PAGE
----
A majority of hospitals in California and other states that in CMS’ Hospital Readmissions Reduction Program will be penalized in fiscal year 2016 for having too many patients return within one month of discharge, Modern Healthcare reports (Rice, Modern Healthcare, 8/3).
According to CMS data released Friday, about 2,600 hospitals will lose about $420 million in Medicare payments, which is about $6 million more than hospitals lost last year (Federal Register, 7/31).
CMS in October 2012 launched the readmissions program under the Affordable Care Act to rein in costs. Under HRRP, CMS in the first year withheld up to 1% of regular reimbursements for hospitals with high patient readmissions within 30 days of discharge because of three medical conditions: heart attack, heart failure and pneumonia. The penalty increased to a maximum of 2% in 2013. CMS in October 2013 launched the second phase of HRRP, in which hospitals saw reductions in their Medicare reimbursements if they were not able to cut the number of patients readmitted within one month of discharge (Rau, Kaiser Health News, 8/3).
In FY 2015, CMS added chronic lung problems and some hip or knee replacements to the list of conditions from which reimbursements were calculated and increased the penalty to 3% (Rice, Modern Healthcare, 8/3).
According to Kaiser Health News, readmission rates have fallen nationwide since HRRP began, but about one in five Medicare beneficiaries who visit a hospital still are readmitted within one month (Kaiser Health News, 8/3).
Details of Penalties
According to an analysis of the new CMS data, of about 3,400 hospitals that participated in HRRP:
-799 face no penalty because of a low number of readmissions (Rice, Modern Healthcare, 8/3);
-506 will face a penalty of 1% or more;
-All but 209 penalized this year were also penalized last year; and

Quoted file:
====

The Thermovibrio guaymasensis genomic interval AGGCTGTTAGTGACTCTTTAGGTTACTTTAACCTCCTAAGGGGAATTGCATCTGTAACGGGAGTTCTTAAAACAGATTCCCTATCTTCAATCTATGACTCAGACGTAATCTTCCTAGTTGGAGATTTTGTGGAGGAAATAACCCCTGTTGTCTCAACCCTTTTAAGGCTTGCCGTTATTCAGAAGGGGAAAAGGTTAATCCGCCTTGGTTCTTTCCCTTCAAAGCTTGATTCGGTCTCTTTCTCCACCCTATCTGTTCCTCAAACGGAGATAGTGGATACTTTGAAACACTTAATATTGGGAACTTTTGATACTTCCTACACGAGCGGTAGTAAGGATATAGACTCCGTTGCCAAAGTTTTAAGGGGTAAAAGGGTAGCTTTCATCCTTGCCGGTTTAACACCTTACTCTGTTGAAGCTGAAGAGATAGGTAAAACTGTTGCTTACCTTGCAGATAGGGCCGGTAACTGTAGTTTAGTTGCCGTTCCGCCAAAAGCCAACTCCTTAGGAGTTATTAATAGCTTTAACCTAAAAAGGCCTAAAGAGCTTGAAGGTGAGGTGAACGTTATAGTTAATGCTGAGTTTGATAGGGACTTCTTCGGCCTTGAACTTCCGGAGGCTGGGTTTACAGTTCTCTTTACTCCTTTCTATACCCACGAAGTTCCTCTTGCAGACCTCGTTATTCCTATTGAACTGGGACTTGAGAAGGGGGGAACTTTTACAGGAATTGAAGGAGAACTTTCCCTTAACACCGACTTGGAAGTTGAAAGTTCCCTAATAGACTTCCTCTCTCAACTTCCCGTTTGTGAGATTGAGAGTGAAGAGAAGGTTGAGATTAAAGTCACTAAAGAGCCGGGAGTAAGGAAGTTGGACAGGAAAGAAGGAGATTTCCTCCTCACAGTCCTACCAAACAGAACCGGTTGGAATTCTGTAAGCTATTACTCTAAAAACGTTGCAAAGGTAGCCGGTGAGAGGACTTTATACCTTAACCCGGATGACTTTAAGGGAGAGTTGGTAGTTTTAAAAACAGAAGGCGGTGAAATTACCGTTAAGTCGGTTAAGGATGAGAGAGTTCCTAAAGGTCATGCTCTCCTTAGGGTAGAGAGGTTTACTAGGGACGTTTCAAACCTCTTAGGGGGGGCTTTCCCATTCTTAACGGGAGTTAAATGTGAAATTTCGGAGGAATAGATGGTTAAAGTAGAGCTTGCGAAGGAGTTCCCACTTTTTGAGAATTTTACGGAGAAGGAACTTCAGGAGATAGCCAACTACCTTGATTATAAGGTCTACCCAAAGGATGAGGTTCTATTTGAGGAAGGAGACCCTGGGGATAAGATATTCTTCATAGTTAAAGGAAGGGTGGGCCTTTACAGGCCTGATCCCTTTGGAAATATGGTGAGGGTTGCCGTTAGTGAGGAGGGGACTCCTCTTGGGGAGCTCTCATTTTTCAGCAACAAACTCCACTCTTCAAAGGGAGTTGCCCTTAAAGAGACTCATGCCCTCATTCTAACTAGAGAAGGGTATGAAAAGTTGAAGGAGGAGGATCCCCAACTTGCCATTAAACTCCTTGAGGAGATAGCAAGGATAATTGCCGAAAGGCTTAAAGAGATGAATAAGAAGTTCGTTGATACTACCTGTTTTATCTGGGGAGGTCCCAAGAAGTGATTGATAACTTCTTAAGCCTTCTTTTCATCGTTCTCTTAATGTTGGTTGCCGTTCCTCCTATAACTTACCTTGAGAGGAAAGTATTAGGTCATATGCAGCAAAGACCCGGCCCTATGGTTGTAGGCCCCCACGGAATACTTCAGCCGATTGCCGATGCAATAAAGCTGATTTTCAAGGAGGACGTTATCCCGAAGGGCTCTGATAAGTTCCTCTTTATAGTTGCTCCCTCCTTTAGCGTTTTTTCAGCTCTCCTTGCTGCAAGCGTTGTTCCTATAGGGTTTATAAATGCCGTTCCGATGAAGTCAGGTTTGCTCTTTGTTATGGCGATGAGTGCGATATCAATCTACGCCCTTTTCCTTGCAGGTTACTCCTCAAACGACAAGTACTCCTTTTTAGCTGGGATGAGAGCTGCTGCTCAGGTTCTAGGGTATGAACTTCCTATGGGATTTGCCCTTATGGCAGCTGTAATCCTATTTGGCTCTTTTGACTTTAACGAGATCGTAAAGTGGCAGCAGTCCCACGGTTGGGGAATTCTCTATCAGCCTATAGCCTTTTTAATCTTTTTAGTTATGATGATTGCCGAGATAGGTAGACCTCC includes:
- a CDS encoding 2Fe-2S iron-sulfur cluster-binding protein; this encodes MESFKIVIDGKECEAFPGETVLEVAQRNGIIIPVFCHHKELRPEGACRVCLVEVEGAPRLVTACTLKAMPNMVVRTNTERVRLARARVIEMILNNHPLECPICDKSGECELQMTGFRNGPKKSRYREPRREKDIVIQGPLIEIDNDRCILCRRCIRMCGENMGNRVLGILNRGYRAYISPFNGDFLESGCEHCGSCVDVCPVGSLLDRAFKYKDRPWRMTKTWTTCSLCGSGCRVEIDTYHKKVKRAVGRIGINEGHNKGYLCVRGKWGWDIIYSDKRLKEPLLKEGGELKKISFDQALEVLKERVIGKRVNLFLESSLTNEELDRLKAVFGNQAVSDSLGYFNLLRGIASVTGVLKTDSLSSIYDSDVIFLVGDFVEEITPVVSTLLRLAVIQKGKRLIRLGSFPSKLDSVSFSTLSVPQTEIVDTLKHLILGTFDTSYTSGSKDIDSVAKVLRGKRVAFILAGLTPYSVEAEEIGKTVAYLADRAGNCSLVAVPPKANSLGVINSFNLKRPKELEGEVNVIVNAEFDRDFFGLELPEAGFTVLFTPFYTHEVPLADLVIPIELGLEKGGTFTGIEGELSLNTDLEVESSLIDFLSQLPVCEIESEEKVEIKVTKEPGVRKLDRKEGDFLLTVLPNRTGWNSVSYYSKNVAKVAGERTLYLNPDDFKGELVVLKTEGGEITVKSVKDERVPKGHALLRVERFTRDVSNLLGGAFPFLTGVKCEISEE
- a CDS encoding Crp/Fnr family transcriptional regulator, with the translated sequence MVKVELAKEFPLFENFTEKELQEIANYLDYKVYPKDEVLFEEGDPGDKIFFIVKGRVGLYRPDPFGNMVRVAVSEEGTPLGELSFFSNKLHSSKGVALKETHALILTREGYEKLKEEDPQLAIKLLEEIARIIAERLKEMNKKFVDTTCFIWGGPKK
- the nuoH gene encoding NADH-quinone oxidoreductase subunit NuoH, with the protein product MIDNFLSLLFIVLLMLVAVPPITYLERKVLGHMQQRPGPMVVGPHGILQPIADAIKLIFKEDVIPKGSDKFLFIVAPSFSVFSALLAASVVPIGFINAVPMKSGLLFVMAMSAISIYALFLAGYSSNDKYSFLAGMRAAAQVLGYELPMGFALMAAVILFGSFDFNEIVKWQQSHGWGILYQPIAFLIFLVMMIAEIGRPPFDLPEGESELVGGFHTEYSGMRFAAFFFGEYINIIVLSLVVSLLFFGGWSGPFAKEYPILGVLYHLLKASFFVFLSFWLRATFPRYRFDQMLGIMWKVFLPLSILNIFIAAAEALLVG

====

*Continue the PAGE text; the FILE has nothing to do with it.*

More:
-38 hospitals will face the maximum 3% penalty.
Many hospitals were exempt because they are critical access hospitals, specialize in particular types of patients or treated an insufficient number of Medicare beneficiaries to perform data analysis.
According to the analysis, more than 75% of hospitals in Alabama, Connecticut, Florida, Massachusetts, New Jersey, New York, Rhode Island, South Carolina, Virginia and Washington, D.C., were penalized. Meanwhile, less than 25% of hospitals in Idaho, Iowa, Kansas, Montana, Nebraska, North Dakota and South Dakota were penalized.
At least one hospital in every state but Maryland, which has a special exemption, was penalized (Kaiser Health News, 8/3).
In total, 313 California hospitals participated in the program (Modern Healthcare, 8/3). Of those, 224, or 65%, received penalties.
According to the data, the average penalty among California hospitals was 0.4% (Kaiser Health News, 8/3).
Providence Tarzana Medical Center had the highest penalty, with a 3% reduction. Meanwhile, the lowest penalty in the state was a 0.01% reduction at six hospitals (Modern Healthcare, 8/3).
According to Modern Healthcare, some groups that represent U.S. hospitals say HRRP is unfair because some factors, like patients’ income status, can affect readmission rates in ways beyond the hospital’s control.
CMS on Friday said it is continuing to monitor the health effects of socioeconomic status through a two-year trial with the National Quality Forum (Rice, Modern Healthcare, 8/3).